• haemophilus influenza,
  • diphtheria,
  • tetanus and pertussis,
  • polio, and
  • hepatitis B.

The researchers enrolled 459 infants aged between nine and 16 weeks from medical centres in the Czech Republic between September 2006 and April 2007. The trial was conducted in two parts. The first focused on the primary vaccination schedule when the infant was three to five months old, while the second looked at booster vaccinations when the baby was 12 to 15 months old.

The babies were randomly chosen to receive either paracetamol administered every six to eight hours during the 24 hours following the vaccination, or to receive no paracetamol treatment. This meant the trial was “unblinded”, which means that the parents knew whether their baby was receiving paracetamol or not. Babies were kept in the same treatment group for the booster vaccinations, so if they received paracetamol for their primary vaccinations they received it again for their booster.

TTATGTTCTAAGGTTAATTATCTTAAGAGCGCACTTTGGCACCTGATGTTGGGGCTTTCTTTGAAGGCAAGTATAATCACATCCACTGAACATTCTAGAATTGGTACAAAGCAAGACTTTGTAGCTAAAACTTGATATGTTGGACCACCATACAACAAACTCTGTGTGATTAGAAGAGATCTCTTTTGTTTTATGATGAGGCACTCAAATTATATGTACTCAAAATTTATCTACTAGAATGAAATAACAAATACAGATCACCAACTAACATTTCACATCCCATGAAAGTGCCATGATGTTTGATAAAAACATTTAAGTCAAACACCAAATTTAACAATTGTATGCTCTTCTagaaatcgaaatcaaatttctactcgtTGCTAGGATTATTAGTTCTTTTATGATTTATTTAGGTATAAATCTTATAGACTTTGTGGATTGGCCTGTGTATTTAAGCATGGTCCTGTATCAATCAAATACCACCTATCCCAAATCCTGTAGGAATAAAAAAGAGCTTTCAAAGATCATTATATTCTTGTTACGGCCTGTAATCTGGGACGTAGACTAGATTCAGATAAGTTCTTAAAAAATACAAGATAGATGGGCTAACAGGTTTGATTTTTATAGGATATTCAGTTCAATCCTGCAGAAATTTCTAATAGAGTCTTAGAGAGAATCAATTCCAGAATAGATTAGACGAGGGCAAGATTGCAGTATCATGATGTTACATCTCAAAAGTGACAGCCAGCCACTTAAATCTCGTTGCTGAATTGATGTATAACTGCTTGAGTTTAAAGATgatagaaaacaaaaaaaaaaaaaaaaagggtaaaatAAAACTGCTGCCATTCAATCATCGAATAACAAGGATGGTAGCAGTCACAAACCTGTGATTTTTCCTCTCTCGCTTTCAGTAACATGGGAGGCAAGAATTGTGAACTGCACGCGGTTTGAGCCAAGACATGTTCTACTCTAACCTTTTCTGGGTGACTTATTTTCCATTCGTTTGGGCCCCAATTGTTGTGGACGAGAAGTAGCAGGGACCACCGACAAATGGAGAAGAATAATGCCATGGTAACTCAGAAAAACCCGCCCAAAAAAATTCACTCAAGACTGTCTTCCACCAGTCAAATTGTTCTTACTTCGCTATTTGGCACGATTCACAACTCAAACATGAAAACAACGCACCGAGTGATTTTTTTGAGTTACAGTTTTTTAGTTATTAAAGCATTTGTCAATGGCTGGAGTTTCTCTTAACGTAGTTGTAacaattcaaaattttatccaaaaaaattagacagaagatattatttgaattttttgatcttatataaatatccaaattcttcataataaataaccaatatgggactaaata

While the study was still underway, early results indicated that paracetamol had an effect on the immune response, and so any paracetamol treatment was withdrawn. By the time this became apparent, some of the babies randomised to receive paracetamol had already received a booster vaccine dose combined with paracetamol, but following these results no further babies received paracetamol a second time.

What were the results of the study?

In both groups, a fever of 39.5°C or greater was rare following vaccination:

  • <1% in the paracetamol-treated group at primary immunisation,
  • 1 % in the untreated group at primary immunisation,
  • 2% the paracetamol-treated group after the booster, and
  • 1% the paracetamol-treated group after the booster.

However, there was a lower proportion of babies with temperatures of 38°C or greater among the paracetamol-treated group:

  • 42% (94/226 babies) in the paracetamol-treated group at primary immunisation,